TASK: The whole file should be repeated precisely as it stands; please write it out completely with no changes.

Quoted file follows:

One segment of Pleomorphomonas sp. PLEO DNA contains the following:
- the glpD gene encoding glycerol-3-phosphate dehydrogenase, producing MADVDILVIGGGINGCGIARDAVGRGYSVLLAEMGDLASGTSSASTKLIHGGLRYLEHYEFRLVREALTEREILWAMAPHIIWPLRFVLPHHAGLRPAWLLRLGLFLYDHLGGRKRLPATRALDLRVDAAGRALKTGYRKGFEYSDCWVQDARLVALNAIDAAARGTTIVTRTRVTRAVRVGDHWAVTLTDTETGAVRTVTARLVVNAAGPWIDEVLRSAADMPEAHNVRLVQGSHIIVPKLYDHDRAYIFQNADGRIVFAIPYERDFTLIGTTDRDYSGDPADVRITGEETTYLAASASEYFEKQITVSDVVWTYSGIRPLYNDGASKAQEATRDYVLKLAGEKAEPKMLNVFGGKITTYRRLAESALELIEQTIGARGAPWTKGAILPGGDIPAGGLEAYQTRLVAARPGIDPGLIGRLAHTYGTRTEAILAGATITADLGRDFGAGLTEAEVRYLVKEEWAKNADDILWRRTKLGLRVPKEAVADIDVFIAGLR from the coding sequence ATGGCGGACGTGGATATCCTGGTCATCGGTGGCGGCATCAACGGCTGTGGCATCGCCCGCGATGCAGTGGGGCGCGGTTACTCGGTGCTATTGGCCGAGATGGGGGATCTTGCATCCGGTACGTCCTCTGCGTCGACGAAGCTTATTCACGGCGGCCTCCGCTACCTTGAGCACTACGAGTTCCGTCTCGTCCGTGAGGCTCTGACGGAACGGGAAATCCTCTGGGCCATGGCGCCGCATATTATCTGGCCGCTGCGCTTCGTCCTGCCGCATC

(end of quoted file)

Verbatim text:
One segment of Pleomorphomonas sp. PLEO DNA contains the following:
- the glpD gene encoding glycerol-3-phosphate dehydrogenase, producing MADVDILVIGGGINGCGIARDAVGRGYSVLLAEMGDLASGTSSASTKLIHGGLRYLEHYEFRLVREALTEREILWAMAPHIIWPLRFVLPHHAGLRPAWLLRLGLFLYDHLGGRKRLPATRALDLRVDAAGRALKTGYRKGFEYSDCWVQDARLVALNAIDAAARGTTIVTRTRVTRAVRVGDHWAVTLTDTETGAVRTVTARLVVNAAGPWIDEVLRSAADMPEAHNVRLVQGSHIIVPKLYDHDRAYIFQNADGRIVFAIPYERDFTLIGTTDRDYSGDPADVRITGEETTYLAASASEYFEKQITVSDVVWTYSGIRPLYNDGASKAQEATRDYVLKLAGEKAEPKMLNVFGGKITTYRRLAESALELIEQTIGARGAPWTKGAILPGGDIPAGGLEAYQTRLVAARPGIDPGLIGRLAHTYGTRTEAILAGATITADLGRDFGAGLTEAEVRYLVKEEWAKNADDILWRRTKLGLRVPKEAVADIDVFIAGLR from the coding sequence ATGGCGGACGTGGATATCCTGGTCATCGGTGGCGGCATCAACGGCTGTGGCATCGCCCGCGATGCAGTGGGGCGCGGTTACTCGGTGCTATTGGCCGAGATGGGGGATCTTGCATCCGGTACGTCCTCTGCGTCGACGAAGCTTATTCACGGCGGCCTCCGCTACCTTGAGCACTACGAGTTCCGTCTCGTCCGTGAGGCTCTGACGGAACGGGAAATCCTCTGGGCCATGGCGCCGCATATTATCTGGCCGCTGCGCTTCGTCCTGCCGCATC